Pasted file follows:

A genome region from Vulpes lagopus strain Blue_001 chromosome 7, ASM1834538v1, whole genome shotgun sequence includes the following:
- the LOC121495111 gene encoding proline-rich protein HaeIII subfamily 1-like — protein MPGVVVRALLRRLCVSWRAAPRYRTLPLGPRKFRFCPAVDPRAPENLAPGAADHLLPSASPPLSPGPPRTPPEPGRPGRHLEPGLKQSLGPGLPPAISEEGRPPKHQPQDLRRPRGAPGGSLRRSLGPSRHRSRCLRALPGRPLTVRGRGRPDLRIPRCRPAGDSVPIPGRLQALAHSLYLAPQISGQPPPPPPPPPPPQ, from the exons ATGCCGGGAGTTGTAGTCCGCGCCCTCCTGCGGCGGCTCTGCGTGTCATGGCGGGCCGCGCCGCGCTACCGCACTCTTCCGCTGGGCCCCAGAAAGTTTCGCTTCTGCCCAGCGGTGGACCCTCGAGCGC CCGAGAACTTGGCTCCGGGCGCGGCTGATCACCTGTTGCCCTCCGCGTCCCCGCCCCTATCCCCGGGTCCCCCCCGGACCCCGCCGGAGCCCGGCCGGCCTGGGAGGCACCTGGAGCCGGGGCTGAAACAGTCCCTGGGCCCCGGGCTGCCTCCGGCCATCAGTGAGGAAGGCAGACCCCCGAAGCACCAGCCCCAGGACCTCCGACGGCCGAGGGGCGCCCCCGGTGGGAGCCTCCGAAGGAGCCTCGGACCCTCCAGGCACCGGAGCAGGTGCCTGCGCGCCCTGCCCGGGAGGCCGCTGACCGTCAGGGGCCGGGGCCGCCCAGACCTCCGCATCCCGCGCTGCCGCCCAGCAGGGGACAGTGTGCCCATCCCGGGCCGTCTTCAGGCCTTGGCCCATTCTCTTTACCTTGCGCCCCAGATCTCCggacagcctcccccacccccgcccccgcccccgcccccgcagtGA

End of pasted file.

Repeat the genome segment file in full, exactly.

A genome region from Vulpes lagopus strain Blue_001 chromosome 7, ASM1834538v1, whole genome shotgun sequence includes the following:
- the LOC121495111 gene encoding proline-rich protein HaeIII subfamily 1-like — protein MPGVVVRALLRRLCVSWRAAPRYRTLPLGPRKFRFCPAVDPRAPENLAPGAADHLLPSASPPLSPGPPRTPPEPGRPGRHLEPGLKQSLGPGLPPAISEEGRPPKHQPQDLRRPRGAPGGSLRRSLGPSRHRSRCLRALPGRPLTVRGRGRPDLRIPRCRPAGDSVPIPGRLQALAHSLYLAPQISGQPPPPPPPPPPPQ, from the exons ATGCCGGGAGTTGTAGTCCGCGCCCTCCTGCGGCGGCTCTGCGTGTCATGGCGGGCCGCGCCGCGCTACCGCACTCTTCCGCTGGGCCCCAGAAAGTTTCGCTTCTGCCCAGCGGTGGACCCTCGAGCGC CCGAGAACTTGGCTCCGGGCGCGGCTGATCACCTGTTGCCCTCCGCGTCCCCGCCCCTATCCCCGGGTCCCCCCCGGACCCCGCCGGAGCCCGGCCGGCCTGGGAGGCACCTGGAGCCGGGGCTGAAACAGTCCCTGGGCCCCGGGCTGCCTCCGGCCATCAGTGAGGAAGGCAGACCCCCGAAGCACCAGCCCCAGGACCTCCGACGGCCGAGGGGCGCCCCCGGTGGGAGCCTCCGAAGGAGCCTCGGACCCTCCAGGCACCGGAGCAGGTGCCTGCGCGCCCTGCCCGGGAGGCCGCTGACCGTCAGGGGCCGGGGCCGCCCAGACCTCCGCATCCCGCGCTGCCGCCCAGCAGGGGACAGTGTGCCCATCCCGGGCCGTCTTCAGGCCTTGGCCCATTCTCTTTACCTTGCGCCCCAGATCTCCggacagcctcccccacccccgcccccgcccccgcccccgcagtGA